Now the ordinance bill is amended and cleared by the Cabinet. It is ready to be reintroduced in the winter session of the Parliament but is unlikely to sail through due to its controversial nature.
Bharatiya Janata Party (BJP) and the Shiv Sena are opposed any change in the bill. Leader of Opposition Sushma Swaraj has threatened to block the bill if the government brought in amendments.It is likely that the ordinance bill will be referred to a Parliamentary standing committee of for a review.
This means that the legal heirs of the Enemy property have to wait for some time more to get the custody of their ancestral property. Will they eventually get it or not get it is a matter of guess.
As we see this issue being shifted from the courts to the Parliament, it has opened up few fundamental questions that seek answers. The first pertains to India Pakistan relationship and the second relationship between the government and the Indian Muslims.
Let’s take up first question; are India and Pakistan still enemies? This has to be answered keeping in mind the sprit of Simla agreement 1972, Samjhauta Express was started in 1976 and Vajpaye visit to Lahore in 1998, rushing aids to flood victims to Pakistan in 2010. If the answer is candid NO, then the nomenclature “Enemy” to the property ordinance bill 2010, is a misnomer.
If the government is really committed to conduct the future dialogue with Pakistan in a friendly and positive framework, then it should consider dropping the tag “Enemy” with the property ordinance bill 2010. This would certainly be a confidence building measure in the future India- Pakistan dialogue.
The word is also offensive to hundreds of Indian Muslims beneficiaries who are being treated as offspring of “Enemy.” The definition of enemy excludes citizens of India and in this context the heir and successor cannot be termed as enemy and by virtue of this fact, the property of an Indian citizen can not be termed as enemy property.
In this context, it is interesting to note that while the enemy property belonging to Mohmmad Ali Jinnah in Mumbai is decided in favors of his legal heir Nusli Wadia, the same norm is not applied to the legal heirs of others of all such ancestral properties.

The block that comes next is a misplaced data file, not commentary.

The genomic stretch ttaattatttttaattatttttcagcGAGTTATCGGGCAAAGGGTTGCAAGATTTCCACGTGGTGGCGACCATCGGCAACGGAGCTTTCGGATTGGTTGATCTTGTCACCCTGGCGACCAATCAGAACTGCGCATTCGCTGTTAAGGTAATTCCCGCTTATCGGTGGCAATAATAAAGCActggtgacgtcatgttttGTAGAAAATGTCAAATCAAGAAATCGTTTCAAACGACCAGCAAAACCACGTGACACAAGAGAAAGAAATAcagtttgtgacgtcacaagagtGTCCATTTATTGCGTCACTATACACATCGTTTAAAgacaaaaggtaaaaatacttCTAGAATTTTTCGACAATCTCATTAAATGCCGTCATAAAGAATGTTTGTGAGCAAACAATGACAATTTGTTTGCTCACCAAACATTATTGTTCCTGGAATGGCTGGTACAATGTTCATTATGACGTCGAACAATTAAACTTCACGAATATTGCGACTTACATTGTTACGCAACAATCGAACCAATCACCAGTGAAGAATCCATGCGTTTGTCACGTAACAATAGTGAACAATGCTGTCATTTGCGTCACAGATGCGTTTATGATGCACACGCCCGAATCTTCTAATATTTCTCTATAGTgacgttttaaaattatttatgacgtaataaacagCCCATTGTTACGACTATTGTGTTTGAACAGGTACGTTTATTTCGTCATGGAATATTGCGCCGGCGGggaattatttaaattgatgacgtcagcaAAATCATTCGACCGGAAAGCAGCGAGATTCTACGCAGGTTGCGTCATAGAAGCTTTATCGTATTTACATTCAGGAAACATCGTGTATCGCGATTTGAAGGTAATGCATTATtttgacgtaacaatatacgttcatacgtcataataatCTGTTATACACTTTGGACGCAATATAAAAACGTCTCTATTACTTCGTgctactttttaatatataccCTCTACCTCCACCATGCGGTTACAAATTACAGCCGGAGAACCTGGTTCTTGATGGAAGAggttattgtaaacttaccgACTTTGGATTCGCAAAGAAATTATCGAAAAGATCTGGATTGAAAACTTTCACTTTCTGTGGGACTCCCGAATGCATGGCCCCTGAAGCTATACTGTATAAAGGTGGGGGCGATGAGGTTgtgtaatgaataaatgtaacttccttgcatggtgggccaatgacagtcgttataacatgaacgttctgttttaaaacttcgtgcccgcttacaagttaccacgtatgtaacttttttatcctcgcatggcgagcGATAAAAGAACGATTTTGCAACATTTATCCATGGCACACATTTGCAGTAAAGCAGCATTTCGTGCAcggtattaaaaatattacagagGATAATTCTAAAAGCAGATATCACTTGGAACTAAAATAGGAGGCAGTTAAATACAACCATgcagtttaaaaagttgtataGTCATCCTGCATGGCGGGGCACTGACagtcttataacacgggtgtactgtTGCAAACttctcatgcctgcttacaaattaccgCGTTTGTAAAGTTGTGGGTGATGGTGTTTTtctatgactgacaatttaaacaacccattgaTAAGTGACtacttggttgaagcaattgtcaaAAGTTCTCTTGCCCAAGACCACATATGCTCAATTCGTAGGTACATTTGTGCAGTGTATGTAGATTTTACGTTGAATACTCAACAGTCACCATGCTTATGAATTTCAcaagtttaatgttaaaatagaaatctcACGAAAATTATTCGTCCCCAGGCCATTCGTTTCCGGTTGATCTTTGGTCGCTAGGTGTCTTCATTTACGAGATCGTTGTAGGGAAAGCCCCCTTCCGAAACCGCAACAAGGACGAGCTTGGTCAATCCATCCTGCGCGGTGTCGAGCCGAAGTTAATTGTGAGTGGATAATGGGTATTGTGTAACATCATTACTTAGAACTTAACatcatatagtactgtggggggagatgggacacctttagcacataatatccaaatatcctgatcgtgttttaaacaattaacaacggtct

Does this mean, there is one set of norms for the descendants of the founder of Pakistan and else for other legal heirs of such property? If we stretch this argument further, does this mean there is a separate yardstick used for the Parsis of India and the Indian Muslims?
The ordinance bill 2010 gives a new meaning to the Enemy Property Act 1968. In one stroke, the entire legal battle that has been fought over this issue for decades has been brought to naught. It is a clear cut example of the executive action encroaching on the legislative power. The executive has annulled all the court orders and by doing so has assaulted the Indian judiciary, its surprising there is no murmur over this issue anywhere in the country.
The ordinance bill 2010 has a far reaching consequence on the Indian Muslims. It disallows legitimate legal process for rightful Indian heirs including the right to succession, adoption, hiba and other matters related to Muslim Personal Law enshrined in Indian Constitution.
This ordinance also creates a precedent that because of inexplicable reasons the rights of individuals and especially those of the minority community could be superseded without permitting them to have recourse of law. It denies legal access to several poor and hapless Muslims who cannot afford to engage a lawyer and who cannot produce the citizen document within 120 days
The gist of the matter is that the enemy property ordinance bill is brought in the Parliament due to pressure from the Hindu tents and encroacher that have lost their case in the Supreme Court. It reminds of Shah Bano case with a different plot.
Since the ordinance bill 2010 do not have political ramification on the larger Muslim vote bank, the government has embarked on the policy to rob the ‘Peter to pay the Paul.’
However, such approach reflects on the character of the governance, thats being tout to be based on the principles of democracy, socialism and secularism, the three key words enshrined at the preamble of the Indian constitution.
Syed Ali Mujtaba is a journalist based in Chennai. He can be contacted at firstname.lastname@example.org